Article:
Most state judges don’t have to spend much time explaining their job to lawyers. But there aren’t many jurists out there with a position quite like Presiding Disciplinary Judge William Lucero’s.
As PDJ, Lucero hears cases involving Colorado attorneys accused of ethics violations, which the Office of Attorney Regulation Counsel investigates and prosecutes. Lawyers have been known to mistakenly conflate the two independent bodies. Lucero recalls an instance when he’d introduced himself to an out-of-state attorney at a conference. The attorney, perhaps spotting the word ‘disciplinary’ on Lucero’s nametag, said to him, “Oh, you must work for John Gleason” — the Attorney Regulation Counsel at the time. This is like assuming a Denver district judge works for District Attorney Beth McCann.
While the PDJ and OARC are each separate pieces of the state Supreme Court’s attorney regulation system, the latter has gained visibility over the years through its outreach efforts. Lucero, in turn, is making a point of delivering talks around the state.
“I came to realize that a lot of [lawyers] — and even lawyers in Colorado — they don’t know what we do,” Lucero said. “That’s one of the reasons I decided I need to get out and talk to people about what we do.”
The Office of the PDJ, which the Colorado Supreme Court established in 1999 with PDJ Roger Keithley, adjudicates not just disciplinary cases but also cases involving lawyer disability, the unauthorized practice of law and, more recently, character and fitness matters for bar applicants.
Lucero, the state’s second-ever PDJ, has presided over the disciplinary court since his appointment in 2004. Before that, he’d served as a prosecutor in the Denver District Attorney’s Office and the U.S. Attorney’s Office for a combined 32 years. The Colorado Hispanic Bar Association honored him as its Outstanding Hispanic Lawyer for 1995, and he was inducted in the American College of Trial Lawyers in 2002. Lucero was the Denver DA’s Office’s chief trial deputy and had served on the PDJ’s antecedent grievance committee when he was picked to ascend to his current, unique judgeship.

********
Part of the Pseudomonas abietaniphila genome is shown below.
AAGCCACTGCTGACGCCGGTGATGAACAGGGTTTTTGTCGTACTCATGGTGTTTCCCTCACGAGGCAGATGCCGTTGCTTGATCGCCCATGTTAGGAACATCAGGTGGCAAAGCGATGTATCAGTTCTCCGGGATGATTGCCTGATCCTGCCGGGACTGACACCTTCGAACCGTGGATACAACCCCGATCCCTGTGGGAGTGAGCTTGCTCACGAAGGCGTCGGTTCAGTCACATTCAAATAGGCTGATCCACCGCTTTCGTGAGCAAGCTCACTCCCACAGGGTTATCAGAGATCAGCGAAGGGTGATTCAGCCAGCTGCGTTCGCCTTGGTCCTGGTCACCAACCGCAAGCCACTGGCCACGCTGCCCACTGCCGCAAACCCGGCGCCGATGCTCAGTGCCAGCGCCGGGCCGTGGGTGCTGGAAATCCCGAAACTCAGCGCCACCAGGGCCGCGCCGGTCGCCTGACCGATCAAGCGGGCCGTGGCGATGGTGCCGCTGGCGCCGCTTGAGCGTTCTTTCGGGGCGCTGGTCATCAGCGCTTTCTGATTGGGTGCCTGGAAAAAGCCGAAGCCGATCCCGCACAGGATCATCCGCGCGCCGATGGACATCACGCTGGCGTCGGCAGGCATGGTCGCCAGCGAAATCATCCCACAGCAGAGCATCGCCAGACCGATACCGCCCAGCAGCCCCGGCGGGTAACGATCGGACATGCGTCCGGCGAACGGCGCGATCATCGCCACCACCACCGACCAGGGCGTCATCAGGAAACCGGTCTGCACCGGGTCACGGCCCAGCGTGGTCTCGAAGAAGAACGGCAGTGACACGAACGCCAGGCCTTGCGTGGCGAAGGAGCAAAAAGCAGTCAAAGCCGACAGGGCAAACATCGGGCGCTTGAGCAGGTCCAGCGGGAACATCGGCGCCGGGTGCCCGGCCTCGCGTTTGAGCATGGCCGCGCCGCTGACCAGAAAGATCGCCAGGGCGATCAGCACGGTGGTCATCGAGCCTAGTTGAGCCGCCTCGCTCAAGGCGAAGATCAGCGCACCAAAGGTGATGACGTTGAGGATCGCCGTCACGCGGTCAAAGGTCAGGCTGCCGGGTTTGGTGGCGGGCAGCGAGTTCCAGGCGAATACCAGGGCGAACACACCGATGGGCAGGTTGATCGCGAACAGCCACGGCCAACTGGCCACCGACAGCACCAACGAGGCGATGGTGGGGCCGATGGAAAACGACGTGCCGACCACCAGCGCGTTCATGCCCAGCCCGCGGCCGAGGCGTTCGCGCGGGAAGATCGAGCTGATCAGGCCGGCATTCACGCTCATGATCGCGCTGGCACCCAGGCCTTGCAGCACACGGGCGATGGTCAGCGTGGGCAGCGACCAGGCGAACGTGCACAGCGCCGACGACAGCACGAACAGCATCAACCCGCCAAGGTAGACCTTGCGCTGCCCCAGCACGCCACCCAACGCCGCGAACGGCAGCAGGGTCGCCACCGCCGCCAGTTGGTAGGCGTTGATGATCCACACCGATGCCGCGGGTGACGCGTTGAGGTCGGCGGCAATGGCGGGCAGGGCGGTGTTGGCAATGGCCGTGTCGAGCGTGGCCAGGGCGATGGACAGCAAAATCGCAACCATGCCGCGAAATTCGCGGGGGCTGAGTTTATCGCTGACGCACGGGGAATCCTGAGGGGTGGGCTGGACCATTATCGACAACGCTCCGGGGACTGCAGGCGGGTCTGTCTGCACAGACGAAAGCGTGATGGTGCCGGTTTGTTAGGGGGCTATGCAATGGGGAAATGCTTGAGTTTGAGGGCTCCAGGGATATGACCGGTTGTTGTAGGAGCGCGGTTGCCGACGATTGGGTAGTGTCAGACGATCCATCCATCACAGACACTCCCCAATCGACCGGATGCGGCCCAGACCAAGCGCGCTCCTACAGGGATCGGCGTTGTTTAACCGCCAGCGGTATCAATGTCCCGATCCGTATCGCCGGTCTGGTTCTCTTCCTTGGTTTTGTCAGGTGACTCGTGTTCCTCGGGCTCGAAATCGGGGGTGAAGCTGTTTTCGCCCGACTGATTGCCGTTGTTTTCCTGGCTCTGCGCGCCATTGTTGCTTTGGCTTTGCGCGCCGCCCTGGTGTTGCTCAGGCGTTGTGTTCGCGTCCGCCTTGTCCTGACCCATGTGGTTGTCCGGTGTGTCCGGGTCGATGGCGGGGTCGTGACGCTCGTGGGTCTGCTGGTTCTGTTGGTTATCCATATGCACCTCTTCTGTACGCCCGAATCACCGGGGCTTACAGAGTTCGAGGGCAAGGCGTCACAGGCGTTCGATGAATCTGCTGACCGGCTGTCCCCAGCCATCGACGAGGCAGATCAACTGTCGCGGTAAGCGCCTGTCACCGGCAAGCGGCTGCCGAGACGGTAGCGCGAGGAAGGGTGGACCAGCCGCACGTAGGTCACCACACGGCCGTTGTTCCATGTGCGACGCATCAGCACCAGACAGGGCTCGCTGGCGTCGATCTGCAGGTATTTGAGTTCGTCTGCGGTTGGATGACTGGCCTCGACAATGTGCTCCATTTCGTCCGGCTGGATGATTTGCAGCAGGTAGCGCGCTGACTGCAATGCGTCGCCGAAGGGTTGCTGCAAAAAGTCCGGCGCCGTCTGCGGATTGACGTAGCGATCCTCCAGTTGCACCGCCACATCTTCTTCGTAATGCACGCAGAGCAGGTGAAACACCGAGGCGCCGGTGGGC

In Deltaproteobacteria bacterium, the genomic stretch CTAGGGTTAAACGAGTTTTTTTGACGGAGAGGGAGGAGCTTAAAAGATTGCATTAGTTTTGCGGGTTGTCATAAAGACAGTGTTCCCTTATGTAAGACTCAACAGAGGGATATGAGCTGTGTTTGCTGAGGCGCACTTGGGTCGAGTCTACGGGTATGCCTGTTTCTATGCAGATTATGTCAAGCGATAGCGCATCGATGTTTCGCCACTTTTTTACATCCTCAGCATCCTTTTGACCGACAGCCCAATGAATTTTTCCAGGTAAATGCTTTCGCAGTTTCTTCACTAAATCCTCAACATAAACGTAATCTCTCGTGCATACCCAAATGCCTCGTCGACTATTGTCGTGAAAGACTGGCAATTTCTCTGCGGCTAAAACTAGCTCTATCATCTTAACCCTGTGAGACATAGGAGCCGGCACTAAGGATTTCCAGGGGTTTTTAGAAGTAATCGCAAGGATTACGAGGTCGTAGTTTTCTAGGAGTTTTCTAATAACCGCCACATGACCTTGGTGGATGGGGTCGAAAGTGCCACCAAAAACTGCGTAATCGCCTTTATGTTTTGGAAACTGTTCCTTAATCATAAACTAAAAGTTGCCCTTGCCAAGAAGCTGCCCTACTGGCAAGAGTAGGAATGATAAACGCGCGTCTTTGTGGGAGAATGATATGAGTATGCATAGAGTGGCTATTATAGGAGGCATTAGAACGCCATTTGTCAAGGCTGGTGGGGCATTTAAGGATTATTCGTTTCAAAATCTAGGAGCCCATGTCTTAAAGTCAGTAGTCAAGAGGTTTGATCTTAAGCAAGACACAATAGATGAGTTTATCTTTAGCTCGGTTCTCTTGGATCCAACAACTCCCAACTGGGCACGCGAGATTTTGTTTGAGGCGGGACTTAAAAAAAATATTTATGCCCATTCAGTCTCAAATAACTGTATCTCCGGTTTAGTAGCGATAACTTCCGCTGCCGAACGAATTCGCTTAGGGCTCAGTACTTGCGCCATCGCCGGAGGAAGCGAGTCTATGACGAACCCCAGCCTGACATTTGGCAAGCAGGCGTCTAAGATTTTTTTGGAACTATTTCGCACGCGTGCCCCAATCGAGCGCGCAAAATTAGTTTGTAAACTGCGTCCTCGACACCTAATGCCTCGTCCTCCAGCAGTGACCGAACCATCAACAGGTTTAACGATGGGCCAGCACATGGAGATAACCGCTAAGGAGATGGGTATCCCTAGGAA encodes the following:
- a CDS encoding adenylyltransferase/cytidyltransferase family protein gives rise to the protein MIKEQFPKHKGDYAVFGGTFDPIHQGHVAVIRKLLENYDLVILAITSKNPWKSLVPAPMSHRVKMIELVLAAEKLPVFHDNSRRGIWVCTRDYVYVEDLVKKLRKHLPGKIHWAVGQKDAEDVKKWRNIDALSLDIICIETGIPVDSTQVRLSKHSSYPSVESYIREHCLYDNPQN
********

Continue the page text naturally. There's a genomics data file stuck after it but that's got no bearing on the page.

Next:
Joining the ‘Experiment’
Although he’s spent his professional life in Denver, Lucero’s roots lie in Southern Colorado; he was born in Trinidad and grew up in Pueblo. His decision to leave the Steel City followed a brief period after graduating college where he’d felt “lost.” He was mourning his brother, Pat, who in 1968 died fighting in Vietnam. Lucero sought to become a teacher but struggled to find a job in the state. Angry about his brother’s loss, he even considering enlisting, himself. On his grandparents’ encouragement, however, Lucero instead applied to the University of Denver College of Law.
He began his career in 1972 as an attorney in the Denver District Attorney’s Office, where he and now-Denver County Judge Gary Jackson were the only two minority prosecutors in the office at the time, he said. Over the next three decades, Lucero went from trying violent crime cases in state court with the DA’s office to prosecuting tax evasion and bank fraud cases at the U.S. Attorney’s Office. In 2001, Lucero returned to the Denver DA’s Office before accepting his judgeship in 2004.
At that time, the attorney regulation scheme Colorado has today was still “an experiment,” he said. Previously, complaints against lawyers in the state were investigated by an all-volunteer panel of lawyers and then decided by another similar panel. The proceedings were slow — complaints could take two years to adjudicate, Lucero said. Meanwhile, an offending attorney would continue unethical behavior, “cutting a wide swath through Colorado, cheating clients, perhaps,” before facing any sanctions, he added.